Tuesday, November 27, 2018
Today, I collected a few Pawnee nuts from trees at the old Pecan Field Station. In previous years, I reduced the crop load of overloaded Pawnee trees by using a trunk shaker. Now that I've retired from the University, the field station has been abandoned and Pawnee was allowed to over-produce in 2018.
I collected Pawnee nuts from two areas. The first was a mature orchard with nuts hanging from every terminal. Prior to 2018, these mature Pawnee trees received a good summer shake every year they loaded up with nuts. The second spot was in a young orchard, just starting to produce nuts. Like all young pecan trees, these Pawnee trees had not reached the age when over-cropping becomes a problem. The young tree produced normal-sized Pawnee nuts while the over-loaded trees produced much smaller nuts (photo above). When I held those smaller nuts in my hands I could already tell the kernels inside were going to be shriveled.
As I suspected, the kernels produced by the over-loaded Pawnee trees were smaller, poorly filled, and even darker in color. The two kernels on the far right in the photo above were so paper thin that they would be inedible.
Pawnee is a cultivar that requires a high level of care but when treated right can produce beautiful pecans. Growing Pawnee profitably means adopting a good scab control program and shaking off nuts during the years when the trees set an over-abundant crop.
Thursday, November 22, 2018
|Harvesting native pecans near Chetopa, KS|
Thanksgiving is an American Holiday with a long tradition of family gatherings and roast turkey dinners. But here in pecan country, today's bright sunshine and dry soil conditions makes it the perfect day to pick pecans. By mid-morning, I could hear the familiar drone of pecan harvesters working in the native groves near my farm. I took a quick drive around the area and found that every grower was celebrating the Thanksgiving holiday the same way, by picking pecans. I can't think of a better way celebrate the fall harvest season.
Sunday, November 18, 2018
At shuck split, I collected at least 25 nuts from each tree. I let these nuts air dry for several weeks then began the process of measuring, weighing, and cracking nuts.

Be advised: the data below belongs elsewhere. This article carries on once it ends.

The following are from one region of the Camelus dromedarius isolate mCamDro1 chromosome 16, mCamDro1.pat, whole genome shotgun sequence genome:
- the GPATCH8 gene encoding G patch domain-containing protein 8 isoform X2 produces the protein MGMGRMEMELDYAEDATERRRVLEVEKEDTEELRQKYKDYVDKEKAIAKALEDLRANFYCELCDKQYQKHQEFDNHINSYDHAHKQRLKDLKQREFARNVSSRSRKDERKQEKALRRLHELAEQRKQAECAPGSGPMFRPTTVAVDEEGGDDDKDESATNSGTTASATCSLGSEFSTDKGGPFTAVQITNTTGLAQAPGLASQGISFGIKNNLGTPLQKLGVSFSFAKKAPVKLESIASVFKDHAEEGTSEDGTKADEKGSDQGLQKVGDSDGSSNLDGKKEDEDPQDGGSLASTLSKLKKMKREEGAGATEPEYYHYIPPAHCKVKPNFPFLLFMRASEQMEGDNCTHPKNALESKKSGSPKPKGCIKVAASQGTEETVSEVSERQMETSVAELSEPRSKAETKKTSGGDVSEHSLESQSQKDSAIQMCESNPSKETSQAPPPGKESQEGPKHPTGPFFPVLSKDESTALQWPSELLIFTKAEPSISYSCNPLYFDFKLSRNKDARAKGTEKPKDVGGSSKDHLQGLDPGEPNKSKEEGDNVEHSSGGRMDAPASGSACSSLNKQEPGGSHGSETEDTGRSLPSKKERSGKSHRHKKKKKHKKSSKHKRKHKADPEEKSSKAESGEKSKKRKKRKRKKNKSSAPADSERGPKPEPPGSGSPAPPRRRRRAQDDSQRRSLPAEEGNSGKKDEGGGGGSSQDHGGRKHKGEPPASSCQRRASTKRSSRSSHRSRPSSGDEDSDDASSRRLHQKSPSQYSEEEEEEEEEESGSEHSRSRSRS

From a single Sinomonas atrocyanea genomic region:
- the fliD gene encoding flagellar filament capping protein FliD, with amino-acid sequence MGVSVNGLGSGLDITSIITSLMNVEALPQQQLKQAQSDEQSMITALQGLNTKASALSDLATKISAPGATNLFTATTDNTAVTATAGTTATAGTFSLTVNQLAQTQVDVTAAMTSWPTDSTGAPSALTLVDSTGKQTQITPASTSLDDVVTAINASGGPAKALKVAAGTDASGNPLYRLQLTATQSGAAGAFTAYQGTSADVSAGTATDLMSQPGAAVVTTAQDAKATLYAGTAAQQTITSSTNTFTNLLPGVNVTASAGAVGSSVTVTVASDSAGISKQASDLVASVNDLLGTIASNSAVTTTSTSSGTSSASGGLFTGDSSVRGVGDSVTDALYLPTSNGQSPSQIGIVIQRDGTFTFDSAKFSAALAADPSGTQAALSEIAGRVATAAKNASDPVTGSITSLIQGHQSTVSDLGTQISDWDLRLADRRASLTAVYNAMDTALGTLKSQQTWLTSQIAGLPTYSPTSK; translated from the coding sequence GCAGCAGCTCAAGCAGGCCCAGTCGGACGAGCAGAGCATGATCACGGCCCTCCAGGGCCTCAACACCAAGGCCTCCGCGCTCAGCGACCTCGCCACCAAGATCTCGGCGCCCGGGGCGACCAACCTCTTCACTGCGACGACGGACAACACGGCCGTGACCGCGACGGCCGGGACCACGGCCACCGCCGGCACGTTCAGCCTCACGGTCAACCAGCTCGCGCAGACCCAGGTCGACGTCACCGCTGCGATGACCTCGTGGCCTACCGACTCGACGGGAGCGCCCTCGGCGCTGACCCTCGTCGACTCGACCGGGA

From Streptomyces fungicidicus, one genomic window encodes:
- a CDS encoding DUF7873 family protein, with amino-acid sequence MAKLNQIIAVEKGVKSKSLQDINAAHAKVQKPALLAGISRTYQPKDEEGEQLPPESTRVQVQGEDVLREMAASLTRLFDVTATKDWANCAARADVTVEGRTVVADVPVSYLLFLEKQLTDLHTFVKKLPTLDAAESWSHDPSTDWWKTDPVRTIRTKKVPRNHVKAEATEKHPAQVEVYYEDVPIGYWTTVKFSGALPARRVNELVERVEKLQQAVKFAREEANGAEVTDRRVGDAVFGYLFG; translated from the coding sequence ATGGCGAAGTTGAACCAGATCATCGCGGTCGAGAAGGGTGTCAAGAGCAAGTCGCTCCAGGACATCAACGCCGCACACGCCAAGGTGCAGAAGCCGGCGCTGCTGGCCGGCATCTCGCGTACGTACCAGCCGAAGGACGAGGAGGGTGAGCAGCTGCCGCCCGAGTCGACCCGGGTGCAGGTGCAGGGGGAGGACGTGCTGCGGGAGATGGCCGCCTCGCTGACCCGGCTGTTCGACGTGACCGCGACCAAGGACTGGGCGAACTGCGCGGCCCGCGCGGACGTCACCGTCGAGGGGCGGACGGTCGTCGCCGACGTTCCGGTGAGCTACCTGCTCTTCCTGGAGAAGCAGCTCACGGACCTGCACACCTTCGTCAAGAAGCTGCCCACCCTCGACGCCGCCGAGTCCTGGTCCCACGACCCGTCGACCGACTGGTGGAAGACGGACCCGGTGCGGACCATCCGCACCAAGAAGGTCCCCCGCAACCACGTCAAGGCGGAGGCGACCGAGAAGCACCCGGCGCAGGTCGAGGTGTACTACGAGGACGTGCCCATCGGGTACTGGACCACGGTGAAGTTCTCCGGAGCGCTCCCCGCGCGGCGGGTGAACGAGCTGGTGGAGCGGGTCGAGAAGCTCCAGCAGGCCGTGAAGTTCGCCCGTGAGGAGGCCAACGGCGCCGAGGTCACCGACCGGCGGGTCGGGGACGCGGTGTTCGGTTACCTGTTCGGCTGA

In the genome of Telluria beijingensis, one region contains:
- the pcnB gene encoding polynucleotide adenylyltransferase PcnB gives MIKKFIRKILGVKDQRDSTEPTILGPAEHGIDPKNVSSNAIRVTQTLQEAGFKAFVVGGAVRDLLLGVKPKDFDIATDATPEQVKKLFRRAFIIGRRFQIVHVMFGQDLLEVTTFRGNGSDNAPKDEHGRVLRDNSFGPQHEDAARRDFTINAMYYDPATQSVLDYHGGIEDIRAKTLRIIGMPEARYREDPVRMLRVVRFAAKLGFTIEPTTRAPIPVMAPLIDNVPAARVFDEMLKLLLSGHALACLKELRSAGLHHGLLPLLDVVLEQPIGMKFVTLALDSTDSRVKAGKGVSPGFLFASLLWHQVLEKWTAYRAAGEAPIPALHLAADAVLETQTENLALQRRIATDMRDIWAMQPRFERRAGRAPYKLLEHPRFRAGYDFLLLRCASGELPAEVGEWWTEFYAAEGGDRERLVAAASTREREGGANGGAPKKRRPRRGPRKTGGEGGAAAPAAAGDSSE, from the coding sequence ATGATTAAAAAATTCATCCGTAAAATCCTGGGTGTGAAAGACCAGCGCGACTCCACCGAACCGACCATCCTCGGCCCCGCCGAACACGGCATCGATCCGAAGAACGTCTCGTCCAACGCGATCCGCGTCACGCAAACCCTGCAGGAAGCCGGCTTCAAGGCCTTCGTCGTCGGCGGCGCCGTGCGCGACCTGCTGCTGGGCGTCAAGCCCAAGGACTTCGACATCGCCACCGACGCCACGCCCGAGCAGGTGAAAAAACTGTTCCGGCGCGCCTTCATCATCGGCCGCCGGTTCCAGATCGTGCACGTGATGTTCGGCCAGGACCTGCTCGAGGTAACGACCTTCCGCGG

In addition to the hard numbers that I record on nut size, weight and percent kernel, I take notes on kernel color, ease of extracting full halves, adherence of shell packing material, and any glaring kernel defects.
As I collect this information year after year, I should be able to recognize those trees that produce quality pecans every year. Hopefully, that will lead to some new cultivars.
Saturday, November 10, 2018
|Kanza nuts right after a deep freeze|
Wednesday, November 7, 2018
This fall I have been taking a closer look at the performance of Hark as it compares to Kanza. Earlier this Fall I collected a nut sample from a Hark tree and an adjacent Kanza tree. I weighed out these samples and cracked the nuts to determine percent kernel.
As you can see in the photo above, Hark produces a nut that is slightly larger than Kanza. The shell markings on the Hark nut are very similar to its Major parent. Both Major and Hark shells are covered with many small black speckles. In contrast, the Kanza nut shell is light colored and has few black markings. Even though Kanza has Major parentage the shell of Kanza is more reminisent of its other parent, Shoshoni.
This year my Hark nuts yielded more percent kernel than my Kanza nuts (photo above). Hark kernels also appeared larger. However, Kanza kernels were lighter in color and appeared more attractive than the Hark kernels. For the first time, I noticed that the dorsal grooves on Hark kernels are narrow and can trap packing material. In fact, if you look closely at the left dorsal groove of the left Hark kernel you'll see some trapped packing material.
Even though Kanza still remains my favorite cultivar, I plan to graft more Hark into my orchard. Hark is scab resistant and a good pollinator for Kanza.